So what do students do with their degree?

For most of us grad students, there is no question that the degree is important. But if you’re like me at all, the end of the road is a bit unclear. Don’t we have at least one or two years to figure out what we actually want to do with the degree? I will be graduating in May (hopefully), and I still haven’t quite figured that out. So here are two stories of what MES students are doing with their degrees. Maybe they will provide a little inspiration for those of us trying to find our way!

Rachel Herold is working on her MES internship project with the Charleston County Parks:

I am in my last semester of the MES program, and my Masters project was to develop curricula and guidelines for a new Junior Naturalist program for the Charleston County Parks. Thankfully, my internship evolved into a full-time position, and I am able to see the program to fruition. This fall, we are offering the first Junior Naturalist program series for kids ages 8-12. Kids must attend 6 out of 8 to become certified, but they are also free to choose just the programs that interest them. The goal of this interdisciplinary environmental education program is not to make kids experts in the field, but rather to spark their curiosities and get them involved and interested in the natural world.

We spend so much time and energy on our Masters internship or thesis, and I think we’re all a little bit concerned about the meaningfulness of our projects. We want our work to have some sort of lasting impression beyond merely satisfying requirements of an advanced degree. That’s why I am incredibly excited about seeing my Masters project move from paper to reality. My hard work will have paid off when I graduate the Junior Naturalist class of ‘11 at the end of October.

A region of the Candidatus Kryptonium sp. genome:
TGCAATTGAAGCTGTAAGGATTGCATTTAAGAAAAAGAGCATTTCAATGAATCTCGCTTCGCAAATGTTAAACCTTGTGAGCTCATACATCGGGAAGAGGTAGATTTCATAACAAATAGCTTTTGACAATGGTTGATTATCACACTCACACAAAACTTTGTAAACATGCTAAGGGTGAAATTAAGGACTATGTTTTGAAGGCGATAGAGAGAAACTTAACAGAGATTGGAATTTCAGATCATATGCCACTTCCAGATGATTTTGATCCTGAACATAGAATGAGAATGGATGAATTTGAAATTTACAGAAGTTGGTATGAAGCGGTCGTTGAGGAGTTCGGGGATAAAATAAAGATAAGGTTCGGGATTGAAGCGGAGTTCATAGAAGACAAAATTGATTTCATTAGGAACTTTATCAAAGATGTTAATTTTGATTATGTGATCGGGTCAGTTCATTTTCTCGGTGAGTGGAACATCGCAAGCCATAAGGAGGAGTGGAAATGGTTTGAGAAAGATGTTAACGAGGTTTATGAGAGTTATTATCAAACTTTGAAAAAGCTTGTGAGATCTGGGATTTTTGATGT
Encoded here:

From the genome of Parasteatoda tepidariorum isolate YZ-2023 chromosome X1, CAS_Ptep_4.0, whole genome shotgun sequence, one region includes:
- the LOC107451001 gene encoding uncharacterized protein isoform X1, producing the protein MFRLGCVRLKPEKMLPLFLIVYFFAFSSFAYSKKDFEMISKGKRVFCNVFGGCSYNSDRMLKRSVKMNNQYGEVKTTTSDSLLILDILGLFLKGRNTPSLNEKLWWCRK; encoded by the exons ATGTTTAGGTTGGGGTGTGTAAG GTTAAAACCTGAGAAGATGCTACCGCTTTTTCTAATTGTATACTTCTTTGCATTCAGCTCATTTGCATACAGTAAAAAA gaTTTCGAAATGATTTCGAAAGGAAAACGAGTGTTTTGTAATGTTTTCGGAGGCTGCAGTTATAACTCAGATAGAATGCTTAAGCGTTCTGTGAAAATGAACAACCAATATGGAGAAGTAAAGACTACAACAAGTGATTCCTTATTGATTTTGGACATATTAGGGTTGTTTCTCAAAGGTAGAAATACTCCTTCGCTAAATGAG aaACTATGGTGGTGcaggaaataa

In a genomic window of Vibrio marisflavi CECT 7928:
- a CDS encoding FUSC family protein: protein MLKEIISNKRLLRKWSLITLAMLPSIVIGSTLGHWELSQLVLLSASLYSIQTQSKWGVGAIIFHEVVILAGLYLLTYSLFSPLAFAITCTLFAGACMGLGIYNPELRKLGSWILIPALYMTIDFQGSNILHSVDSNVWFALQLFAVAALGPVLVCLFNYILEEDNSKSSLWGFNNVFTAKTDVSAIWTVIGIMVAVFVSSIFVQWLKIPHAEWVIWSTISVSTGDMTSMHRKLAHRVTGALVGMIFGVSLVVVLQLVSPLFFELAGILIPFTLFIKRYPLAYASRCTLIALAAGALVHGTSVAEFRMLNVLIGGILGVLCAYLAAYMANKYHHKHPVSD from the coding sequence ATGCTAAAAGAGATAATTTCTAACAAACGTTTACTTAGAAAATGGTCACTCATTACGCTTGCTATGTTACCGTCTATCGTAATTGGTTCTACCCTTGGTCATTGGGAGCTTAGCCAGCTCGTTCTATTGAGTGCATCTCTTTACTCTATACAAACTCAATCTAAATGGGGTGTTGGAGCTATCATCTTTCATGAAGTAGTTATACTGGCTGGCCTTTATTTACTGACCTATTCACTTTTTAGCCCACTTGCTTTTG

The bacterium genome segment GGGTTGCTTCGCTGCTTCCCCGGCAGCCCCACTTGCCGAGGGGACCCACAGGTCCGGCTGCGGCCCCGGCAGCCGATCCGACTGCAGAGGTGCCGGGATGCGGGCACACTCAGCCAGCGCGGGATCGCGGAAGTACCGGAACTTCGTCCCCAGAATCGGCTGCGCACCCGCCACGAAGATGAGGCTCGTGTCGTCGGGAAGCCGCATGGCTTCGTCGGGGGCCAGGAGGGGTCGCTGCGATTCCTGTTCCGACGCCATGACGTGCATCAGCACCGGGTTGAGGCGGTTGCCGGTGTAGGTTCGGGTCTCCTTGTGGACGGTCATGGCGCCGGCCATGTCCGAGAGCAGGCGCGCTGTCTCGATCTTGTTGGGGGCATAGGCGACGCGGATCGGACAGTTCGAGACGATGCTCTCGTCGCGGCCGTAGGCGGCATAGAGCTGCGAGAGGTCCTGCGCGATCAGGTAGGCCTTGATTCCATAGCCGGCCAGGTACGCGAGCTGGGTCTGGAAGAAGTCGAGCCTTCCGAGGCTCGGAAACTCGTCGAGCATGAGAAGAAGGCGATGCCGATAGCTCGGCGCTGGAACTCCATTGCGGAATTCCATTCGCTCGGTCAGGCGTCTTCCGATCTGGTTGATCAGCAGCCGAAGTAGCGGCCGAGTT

Dylan Murphy has created an app to make waters safer:

If a boat runs up against a dangerous pile of debris in the water, the hardest job the captain might face has been to report it. Now, however, there’s an app for that. “Clean Marine” can be uploaded to a smartphone for free. It tracks GPS coordinates automatically, reports them as part of a tap-by-tap sequence for providing details about the sighting — old crab traps or a half-sunken boat — right down to tide.

Dylan thought about the inefficiency of the process of recording the problem, along with latitude and longitude, on paper on the boat, then transferring it to computer on return. What if the paper gets wet, you forget about it, or you make a mistake with the numbers? This new technology only takes few seconds and is much more accurate.

Dylan hopes this is only the beginning. He wants to develop a career designing citizen-scientist apps for nonprofit and environmental program use. He wants to work on an app to report sightings of the rare, beautiful swallow-tailed kite and eventually one for storm spotting.

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